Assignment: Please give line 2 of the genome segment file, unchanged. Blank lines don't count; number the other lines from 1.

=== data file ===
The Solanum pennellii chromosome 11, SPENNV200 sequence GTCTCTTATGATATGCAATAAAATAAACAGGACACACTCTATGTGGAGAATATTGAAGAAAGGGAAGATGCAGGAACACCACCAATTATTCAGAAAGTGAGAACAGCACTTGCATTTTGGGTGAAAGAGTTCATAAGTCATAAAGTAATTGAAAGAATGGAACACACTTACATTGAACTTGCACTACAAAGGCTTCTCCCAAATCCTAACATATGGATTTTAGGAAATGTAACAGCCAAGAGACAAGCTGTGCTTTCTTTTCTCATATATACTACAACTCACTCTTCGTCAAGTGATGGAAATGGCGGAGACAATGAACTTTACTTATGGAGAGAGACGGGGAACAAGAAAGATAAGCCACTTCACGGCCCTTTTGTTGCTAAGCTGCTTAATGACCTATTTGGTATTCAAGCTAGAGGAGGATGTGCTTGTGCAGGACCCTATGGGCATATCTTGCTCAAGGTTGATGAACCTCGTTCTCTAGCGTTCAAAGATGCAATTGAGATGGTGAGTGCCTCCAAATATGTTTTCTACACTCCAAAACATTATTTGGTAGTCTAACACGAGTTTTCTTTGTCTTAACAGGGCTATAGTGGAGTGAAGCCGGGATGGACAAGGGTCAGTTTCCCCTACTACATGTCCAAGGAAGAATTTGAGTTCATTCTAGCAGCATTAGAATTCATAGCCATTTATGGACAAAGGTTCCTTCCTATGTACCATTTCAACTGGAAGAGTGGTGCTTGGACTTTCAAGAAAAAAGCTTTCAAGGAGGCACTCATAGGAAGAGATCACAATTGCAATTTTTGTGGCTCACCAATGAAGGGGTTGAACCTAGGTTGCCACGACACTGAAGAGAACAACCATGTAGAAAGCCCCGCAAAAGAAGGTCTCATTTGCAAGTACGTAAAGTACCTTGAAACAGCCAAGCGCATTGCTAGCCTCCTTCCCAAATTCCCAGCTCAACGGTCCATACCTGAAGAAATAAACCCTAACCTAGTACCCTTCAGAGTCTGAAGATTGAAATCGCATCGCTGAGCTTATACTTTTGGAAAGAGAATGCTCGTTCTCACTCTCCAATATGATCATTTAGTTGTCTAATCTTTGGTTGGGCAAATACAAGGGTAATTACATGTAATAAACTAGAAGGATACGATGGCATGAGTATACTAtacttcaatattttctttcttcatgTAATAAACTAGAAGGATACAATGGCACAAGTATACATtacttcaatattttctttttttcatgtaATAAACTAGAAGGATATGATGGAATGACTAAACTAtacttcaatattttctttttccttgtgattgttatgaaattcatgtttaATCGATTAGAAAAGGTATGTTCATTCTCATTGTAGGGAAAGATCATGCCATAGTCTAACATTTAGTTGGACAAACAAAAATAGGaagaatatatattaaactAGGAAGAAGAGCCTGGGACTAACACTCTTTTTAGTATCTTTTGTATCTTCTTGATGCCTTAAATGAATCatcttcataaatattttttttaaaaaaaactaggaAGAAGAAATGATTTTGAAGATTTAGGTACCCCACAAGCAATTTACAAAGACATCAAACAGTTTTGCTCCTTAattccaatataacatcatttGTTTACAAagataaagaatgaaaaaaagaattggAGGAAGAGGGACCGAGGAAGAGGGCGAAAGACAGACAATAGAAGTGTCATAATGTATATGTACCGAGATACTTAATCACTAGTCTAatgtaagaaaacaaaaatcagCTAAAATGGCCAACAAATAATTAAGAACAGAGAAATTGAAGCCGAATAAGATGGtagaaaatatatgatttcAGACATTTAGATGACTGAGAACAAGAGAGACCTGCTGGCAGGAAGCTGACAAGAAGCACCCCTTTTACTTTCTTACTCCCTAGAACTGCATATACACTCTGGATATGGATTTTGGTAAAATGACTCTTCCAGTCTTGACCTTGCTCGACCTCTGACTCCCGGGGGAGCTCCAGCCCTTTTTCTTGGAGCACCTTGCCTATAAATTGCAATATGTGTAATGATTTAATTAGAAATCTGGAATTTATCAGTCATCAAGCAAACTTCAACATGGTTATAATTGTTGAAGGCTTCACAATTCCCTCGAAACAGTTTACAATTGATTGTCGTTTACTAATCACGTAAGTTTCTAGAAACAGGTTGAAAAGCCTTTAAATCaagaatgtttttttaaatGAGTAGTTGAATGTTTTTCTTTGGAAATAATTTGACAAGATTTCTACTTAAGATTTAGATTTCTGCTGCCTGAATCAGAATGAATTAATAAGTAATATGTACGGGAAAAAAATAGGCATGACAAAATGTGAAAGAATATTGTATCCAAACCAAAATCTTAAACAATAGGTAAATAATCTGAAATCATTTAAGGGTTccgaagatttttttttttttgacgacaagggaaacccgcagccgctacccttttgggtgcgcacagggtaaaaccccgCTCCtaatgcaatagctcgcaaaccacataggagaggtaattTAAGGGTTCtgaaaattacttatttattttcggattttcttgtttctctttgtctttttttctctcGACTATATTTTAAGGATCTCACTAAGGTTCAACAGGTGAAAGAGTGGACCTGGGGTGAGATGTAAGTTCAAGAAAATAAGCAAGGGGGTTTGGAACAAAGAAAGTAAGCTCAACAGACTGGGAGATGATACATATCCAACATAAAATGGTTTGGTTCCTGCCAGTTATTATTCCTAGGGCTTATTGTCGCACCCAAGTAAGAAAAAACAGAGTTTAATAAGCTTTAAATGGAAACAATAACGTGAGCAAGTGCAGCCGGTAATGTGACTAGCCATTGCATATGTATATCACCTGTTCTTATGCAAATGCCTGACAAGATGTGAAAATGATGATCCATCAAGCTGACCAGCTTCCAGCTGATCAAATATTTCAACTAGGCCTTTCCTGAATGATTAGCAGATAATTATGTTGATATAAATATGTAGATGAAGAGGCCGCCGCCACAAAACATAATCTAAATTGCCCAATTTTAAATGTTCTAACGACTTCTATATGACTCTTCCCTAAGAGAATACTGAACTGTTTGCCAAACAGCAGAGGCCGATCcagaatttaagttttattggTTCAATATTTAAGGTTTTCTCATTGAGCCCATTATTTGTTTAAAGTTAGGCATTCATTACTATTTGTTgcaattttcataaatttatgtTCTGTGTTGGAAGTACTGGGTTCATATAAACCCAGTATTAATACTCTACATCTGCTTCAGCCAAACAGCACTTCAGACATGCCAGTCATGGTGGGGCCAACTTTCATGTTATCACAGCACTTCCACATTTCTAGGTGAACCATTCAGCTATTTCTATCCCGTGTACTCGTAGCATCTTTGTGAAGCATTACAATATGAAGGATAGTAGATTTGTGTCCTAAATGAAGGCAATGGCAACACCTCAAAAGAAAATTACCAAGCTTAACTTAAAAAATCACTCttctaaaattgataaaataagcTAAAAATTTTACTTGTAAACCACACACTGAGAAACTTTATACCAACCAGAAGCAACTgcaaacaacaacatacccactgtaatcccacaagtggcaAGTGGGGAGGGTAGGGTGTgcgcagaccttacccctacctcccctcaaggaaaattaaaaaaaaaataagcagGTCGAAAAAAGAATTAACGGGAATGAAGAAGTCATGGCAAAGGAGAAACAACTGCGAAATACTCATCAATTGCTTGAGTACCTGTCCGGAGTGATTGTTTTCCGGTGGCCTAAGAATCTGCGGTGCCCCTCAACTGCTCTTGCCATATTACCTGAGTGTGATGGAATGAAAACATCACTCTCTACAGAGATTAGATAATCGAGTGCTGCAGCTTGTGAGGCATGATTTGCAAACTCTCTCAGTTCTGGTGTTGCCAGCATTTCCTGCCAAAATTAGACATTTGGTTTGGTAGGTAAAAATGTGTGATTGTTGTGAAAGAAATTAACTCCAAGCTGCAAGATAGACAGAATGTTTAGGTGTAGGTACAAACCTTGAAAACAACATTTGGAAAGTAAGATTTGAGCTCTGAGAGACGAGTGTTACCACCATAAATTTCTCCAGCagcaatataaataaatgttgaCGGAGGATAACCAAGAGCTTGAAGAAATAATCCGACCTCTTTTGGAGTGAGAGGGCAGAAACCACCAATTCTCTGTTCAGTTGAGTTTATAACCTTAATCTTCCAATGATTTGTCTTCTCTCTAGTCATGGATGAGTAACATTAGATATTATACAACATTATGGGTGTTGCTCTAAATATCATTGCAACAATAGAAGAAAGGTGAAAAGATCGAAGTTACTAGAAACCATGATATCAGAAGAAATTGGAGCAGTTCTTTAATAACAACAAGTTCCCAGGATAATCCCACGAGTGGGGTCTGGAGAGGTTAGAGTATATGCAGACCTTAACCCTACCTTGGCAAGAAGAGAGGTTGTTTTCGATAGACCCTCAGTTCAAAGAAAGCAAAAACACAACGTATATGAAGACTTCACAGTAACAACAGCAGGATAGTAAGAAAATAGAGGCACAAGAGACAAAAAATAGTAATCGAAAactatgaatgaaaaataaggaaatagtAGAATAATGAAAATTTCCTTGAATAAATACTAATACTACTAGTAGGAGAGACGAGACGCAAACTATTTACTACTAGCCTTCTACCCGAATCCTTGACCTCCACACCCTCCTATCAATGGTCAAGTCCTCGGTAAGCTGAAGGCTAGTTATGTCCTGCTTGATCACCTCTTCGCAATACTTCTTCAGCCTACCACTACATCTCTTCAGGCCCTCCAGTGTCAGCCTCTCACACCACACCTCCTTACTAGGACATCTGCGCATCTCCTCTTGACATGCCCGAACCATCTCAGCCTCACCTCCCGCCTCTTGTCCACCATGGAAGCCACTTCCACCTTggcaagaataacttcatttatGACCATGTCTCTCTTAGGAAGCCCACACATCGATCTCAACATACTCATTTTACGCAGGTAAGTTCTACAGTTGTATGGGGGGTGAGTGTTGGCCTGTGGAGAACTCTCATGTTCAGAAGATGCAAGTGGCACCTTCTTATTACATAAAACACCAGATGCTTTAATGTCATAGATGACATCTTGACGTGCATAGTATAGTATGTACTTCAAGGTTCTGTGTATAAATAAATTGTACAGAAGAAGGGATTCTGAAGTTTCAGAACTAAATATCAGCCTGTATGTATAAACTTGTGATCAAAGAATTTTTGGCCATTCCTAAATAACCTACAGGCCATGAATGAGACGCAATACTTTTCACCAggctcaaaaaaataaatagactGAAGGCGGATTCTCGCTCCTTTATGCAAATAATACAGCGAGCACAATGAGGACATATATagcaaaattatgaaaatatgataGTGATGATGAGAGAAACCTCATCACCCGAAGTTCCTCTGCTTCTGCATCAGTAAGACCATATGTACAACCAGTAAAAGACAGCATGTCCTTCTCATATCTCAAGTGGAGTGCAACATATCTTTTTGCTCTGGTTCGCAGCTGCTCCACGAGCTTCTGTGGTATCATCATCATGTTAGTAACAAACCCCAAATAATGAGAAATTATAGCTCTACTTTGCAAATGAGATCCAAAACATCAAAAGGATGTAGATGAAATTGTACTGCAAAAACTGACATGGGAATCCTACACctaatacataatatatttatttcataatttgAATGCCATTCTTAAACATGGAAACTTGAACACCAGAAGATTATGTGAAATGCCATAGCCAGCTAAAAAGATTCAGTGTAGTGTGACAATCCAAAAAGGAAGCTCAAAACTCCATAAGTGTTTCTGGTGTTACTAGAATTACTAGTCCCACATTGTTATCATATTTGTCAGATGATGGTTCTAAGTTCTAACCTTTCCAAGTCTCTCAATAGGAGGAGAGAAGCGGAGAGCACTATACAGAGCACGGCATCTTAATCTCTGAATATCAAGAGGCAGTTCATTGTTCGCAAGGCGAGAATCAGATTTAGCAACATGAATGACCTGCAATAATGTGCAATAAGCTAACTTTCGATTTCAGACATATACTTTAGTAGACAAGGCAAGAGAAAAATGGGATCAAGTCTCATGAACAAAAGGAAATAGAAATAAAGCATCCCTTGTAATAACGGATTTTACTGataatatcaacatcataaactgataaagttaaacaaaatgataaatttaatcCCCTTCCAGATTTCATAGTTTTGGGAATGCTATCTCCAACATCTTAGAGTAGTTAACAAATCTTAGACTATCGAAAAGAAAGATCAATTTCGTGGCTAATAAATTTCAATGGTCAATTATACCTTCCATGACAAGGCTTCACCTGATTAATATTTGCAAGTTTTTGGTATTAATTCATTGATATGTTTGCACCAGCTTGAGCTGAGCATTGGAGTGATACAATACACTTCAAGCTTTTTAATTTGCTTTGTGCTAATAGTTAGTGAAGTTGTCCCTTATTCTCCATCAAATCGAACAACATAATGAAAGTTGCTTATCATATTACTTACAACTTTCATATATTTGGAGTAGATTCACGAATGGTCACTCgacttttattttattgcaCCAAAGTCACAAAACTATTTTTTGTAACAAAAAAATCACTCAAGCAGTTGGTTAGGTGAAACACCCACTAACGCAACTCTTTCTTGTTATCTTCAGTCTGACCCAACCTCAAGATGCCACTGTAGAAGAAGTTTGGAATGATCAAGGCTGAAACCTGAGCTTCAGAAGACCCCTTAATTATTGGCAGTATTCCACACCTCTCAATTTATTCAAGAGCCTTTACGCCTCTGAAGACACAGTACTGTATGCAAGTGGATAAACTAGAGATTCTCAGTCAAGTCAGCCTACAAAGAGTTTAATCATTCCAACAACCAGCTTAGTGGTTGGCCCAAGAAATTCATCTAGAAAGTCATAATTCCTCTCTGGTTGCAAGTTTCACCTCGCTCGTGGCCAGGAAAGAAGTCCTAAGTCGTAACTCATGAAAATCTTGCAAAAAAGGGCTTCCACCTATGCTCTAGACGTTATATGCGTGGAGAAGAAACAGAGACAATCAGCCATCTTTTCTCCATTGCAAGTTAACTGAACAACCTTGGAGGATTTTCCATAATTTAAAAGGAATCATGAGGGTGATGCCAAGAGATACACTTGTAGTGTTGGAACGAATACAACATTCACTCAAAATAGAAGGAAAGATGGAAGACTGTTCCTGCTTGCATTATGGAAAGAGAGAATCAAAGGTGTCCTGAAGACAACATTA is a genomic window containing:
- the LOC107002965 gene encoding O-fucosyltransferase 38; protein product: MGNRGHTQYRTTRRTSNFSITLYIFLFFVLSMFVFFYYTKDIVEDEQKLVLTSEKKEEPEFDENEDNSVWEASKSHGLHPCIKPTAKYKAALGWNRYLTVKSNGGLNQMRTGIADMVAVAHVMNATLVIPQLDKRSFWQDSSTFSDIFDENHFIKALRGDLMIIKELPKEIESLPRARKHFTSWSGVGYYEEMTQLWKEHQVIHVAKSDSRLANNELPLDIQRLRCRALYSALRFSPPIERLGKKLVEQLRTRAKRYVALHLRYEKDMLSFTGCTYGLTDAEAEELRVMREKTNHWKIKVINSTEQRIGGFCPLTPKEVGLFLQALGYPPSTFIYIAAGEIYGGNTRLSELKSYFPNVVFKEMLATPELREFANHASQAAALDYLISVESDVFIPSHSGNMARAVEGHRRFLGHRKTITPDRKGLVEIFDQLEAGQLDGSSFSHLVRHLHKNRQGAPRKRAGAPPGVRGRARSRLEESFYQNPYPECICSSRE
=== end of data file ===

- the LOC107002965 gene encoding O-fucosyltransferase 38; protein product: MGNRGHTQYRTTRRTSNFSITLYIFLFFVLSMFVFFYYTKDIVEDEQKLVLTSEKKEEPEFDENEDNSVWEASKSHGLHPCIKPTAKYKAALGWNRYLTVKSNGGLNQMRTGIADMVAVAHVMNATLVIPQLDKRSFWQDSSTFSDIFDENHFIKALRGDLMIIKELPKEIESLPRARKHFTSWSGVGYYEEMTQLWKEHQVIHVAKSDSRLANNELPLDIQRLRCRALYSALRFSPPIERLGKKLVEQLRTRAKRYVALHLRYEKDMLSFTGCTYGLTDAEAEELRVMREKTNHWKIKVINSTEQRIGGFCPLTPKEVGLFLQALGYPPSTFIYIAAGEIYGGNTRLSELKSYFPNVVFKEMLATPELREFANHASQAAALDYLISVESDVFIPSHSGNMARAVEGHRRFLGHRKTITPDRKGLVEIFDQLEAGQLDGSSFSHLVRHLHKNRQGAPRKRAGAPPGVRGRARSRLEESFYQNPYPECICSSRE